As the Bexley City School District begins a new strategic-plan process that will guide the district for the next three years, the results of a community survey indicate several residents are satisfied overall with the current state of the system, according to the local firm that conducted the survey.
The survey was conducted Jan. 8-18 of this year by Fallon Research & Communications with opinion research interviewers who contacted participants by phone, said Paul Fallon, the company's founder and a Bexley resident.
The survey was conducted with 300 adult Bexley residents randomly selected by using a combination of residential, internet and cellphone listings.
In the survey, participants described the quality of the education provided by the Bexley City School district with the following ratings: excellent (62 percent), good (33 percent), fair (3 percent), negative (1 percent) and unsure (2 percent).
When asked what priorities the district should focus on in the next two years, participants responded in the following categories: special education (10 percent), education quality (10 percent), diversity and inclusion (7 percent), continue doing a good job (7 percent), communication and transparency (4 percent), reduce taxes and spending (4 percent), focus on gifted students (3 percent), expand curricular activities (3 percent), more focus on technology (3 percent), hire qualified teachers (2 percent), improve facilities (2 percent), focus on average students (2 percent), more focus on testing (1 percent), other (17 percent) and not sure (26 percent).
Many of the survey respondents are parents whose children attend district schools, Fallon said.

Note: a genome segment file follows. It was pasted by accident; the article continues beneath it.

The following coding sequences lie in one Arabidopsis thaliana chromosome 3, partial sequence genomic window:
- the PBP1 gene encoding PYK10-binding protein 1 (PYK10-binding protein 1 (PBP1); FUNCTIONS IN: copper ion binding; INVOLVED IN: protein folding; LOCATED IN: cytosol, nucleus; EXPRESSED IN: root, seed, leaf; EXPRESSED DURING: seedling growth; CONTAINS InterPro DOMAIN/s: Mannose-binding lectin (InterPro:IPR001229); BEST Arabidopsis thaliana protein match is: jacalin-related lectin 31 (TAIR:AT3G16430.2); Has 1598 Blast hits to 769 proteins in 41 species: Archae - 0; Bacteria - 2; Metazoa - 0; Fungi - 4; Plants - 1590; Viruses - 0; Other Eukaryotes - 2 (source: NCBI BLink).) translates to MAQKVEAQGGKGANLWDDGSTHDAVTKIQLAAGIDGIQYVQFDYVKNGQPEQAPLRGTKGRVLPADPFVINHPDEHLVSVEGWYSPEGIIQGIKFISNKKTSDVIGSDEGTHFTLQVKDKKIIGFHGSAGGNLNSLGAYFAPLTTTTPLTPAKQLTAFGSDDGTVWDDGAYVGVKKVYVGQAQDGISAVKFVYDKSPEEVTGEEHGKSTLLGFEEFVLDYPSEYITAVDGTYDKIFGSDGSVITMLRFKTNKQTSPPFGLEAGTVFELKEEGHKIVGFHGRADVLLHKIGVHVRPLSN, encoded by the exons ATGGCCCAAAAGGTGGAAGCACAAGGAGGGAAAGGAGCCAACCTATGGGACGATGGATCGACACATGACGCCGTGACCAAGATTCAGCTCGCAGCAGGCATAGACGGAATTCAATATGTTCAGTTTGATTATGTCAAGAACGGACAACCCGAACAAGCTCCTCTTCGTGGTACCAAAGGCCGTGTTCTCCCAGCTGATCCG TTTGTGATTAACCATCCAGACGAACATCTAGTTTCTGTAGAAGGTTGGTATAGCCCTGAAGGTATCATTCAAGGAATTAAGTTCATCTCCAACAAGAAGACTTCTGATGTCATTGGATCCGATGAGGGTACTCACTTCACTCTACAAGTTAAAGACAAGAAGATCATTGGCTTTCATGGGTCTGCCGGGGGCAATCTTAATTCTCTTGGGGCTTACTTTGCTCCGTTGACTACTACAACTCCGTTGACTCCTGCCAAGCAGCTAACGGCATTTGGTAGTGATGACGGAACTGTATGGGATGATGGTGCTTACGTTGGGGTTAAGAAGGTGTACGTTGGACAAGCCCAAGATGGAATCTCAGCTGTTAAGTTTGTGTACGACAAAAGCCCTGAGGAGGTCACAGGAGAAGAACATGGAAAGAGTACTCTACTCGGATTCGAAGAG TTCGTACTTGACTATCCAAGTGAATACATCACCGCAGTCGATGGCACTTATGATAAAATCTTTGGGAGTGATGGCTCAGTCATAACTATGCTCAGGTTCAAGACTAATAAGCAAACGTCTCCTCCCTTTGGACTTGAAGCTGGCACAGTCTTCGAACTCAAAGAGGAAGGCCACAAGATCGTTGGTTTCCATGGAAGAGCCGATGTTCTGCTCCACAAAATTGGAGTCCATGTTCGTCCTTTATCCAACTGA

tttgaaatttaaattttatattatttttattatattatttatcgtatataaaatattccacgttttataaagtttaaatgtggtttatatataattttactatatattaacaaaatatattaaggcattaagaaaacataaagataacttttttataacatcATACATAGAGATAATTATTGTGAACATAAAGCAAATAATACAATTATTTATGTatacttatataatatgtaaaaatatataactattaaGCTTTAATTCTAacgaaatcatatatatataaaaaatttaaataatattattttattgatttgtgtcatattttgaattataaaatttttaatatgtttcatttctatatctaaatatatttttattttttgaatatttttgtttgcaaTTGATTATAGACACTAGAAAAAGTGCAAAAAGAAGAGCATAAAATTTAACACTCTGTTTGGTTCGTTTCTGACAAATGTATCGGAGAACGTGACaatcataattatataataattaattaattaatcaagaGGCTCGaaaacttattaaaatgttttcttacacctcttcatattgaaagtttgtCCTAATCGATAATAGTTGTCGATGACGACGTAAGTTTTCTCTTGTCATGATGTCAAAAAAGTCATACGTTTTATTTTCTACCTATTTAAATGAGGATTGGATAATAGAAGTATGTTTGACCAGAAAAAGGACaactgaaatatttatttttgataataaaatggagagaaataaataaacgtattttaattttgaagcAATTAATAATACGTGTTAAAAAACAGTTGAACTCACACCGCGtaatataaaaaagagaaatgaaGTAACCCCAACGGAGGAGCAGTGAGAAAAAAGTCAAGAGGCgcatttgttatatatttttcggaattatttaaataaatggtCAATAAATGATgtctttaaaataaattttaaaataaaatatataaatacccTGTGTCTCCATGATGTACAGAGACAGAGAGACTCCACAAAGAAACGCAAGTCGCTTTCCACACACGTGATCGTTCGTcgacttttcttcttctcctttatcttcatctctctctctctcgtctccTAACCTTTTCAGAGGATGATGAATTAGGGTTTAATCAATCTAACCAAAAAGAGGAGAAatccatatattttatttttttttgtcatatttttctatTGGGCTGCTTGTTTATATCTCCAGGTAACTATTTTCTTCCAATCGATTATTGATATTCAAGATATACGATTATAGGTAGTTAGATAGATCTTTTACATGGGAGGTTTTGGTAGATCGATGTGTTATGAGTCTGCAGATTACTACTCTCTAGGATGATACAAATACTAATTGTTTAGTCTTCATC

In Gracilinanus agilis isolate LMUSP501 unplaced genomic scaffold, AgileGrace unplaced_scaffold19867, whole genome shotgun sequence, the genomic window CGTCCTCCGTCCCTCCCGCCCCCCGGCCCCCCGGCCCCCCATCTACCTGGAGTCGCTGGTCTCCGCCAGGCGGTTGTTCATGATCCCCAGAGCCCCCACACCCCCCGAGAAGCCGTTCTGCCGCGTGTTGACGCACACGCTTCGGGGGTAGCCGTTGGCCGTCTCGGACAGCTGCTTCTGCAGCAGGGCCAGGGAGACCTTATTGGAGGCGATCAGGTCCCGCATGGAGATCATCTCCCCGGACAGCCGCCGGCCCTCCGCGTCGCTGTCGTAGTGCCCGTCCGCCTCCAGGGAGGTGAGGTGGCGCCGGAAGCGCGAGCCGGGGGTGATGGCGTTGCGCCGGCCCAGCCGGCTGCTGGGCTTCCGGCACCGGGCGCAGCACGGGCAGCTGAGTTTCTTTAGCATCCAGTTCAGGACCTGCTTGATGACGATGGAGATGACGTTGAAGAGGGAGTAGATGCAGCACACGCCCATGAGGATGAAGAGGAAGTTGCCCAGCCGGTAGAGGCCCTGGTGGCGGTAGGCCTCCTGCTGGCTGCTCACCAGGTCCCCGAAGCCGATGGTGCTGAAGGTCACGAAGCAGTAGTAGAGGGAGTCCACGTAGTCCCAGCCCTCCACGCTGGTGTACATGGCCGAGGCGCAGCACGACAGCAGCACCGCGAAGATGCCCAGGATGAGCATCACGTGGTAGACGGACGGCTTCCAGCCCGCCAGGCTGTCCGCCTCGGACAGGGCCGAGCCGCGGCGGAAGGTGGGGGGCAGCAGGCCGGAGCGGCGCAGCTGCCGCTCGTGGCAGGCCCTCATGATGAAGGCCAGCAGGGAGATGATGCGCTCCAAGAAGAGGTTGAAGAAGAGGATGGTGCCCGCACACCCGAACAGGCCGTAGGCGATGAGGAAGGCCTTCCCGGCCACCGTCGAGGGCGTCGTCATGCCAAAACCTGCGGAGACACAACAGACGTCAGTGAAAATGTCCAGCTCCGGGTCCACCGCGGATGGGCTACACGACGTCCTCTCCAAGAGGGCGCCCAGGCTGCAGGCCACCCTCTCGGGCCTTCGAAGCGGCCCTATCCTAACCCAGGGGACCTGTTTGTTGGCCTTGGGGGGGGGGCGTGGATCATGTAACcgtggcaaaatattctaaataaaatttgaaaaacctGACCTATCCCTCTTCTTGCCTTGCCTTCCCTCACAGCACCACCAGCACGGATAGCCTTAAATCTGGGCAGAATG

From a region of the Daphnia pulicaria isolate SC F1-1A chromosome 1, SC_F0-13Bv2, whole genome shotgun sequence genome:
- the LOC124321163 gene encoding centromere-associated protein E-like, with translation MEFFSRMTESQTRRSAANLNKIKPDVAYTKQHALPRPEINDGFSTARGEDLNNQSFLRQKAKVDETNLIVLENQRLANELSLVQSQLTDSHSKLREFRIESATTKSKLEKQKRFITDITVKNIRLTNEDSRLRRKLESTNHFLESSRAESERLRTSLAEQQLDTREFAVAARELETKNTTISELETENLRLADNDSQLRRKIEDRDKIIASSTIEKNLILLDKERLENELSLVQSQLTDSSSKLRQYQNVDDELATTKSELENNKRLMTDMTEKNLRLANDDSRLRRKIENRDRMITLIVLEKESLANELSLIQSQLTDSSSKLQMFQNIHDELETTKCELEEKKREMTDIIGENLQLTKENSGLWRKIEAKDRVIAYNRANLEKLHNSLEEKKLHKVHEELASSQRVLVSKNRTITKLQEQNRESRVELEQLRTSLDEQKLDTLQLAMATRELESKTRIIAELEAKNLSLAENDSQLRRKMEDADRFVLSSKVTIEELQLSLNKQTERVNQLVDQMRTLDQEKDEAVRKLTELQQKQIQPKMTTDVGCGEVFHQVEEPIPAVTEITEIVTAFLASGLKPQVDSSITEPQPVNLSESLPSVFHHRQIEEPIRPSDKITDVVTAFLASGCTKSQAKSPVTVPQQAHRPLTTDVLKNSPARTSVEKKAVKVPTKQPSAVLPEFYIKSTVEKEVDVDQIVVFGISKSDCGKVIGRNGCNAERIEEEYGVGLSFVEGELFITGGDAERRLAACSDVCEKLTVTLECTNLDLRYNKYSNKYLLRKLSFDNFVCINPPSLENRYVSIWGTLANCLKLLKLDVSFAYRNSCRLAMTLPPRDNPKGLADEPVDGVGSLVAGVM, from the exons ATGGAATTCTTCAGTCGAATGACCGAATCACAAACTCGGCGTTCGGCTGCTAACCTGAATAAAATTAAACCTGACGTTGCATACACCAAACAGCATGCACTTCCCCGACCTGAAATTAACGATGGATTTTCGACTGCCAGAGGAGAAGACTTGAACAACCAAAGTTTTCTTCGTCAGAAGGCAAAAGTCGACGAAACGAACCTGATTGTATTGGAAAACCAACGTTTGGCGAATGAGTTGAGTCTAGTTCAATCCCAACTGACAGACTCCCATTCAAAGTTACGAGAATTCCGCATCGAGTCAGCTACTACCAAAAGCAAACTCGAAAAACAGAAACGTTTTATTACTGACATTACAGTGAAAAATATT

"We only over-sampled for parents, so the sample won't look like a sample of the adult population" in Bexley, he said.
Marlee Snowdon, vice president of the district's school board, noted that 70 percent of Bexley voters don't have children who attend schools in the district.
"This (survey) has more information about our parents than it does about the voters at large," she said.
Fallon said the survey participants reflect Bexley's demographic makeup, although the survey didn't specifically target participants by race.
"I think it would be difficult to over-sample non-white respondents in order to get a large enough sub-sample, especially if you wanted to break it down even further because of the demographic composite of the community," Fallon said.
Fallon said the fact that survey participants didn't overwhelmingly identify a priority the district should focus on in the next two years indicates there's no single issue that stands out.
"It's when you start seeing responses in the 20 to 30 percent range that you say there's a groundswell of interest or concern about a particular topic," Fallon said.
The survey results indicate the district can focus on the big picture while proceeding with the strategic-plan process, which kicked off earlier this month, Superintendent Kimberly Pietsch Miller said.
"I think the good news for us as we move forward with our strategic planning is we don't have a big area to fix before we can continue to improve," she said. "I think that what this helps us to see is there's not a glaring problem that we have to put a lot of effort into before we can move on."
For the complete survey results, visit www.bexleyschools.org.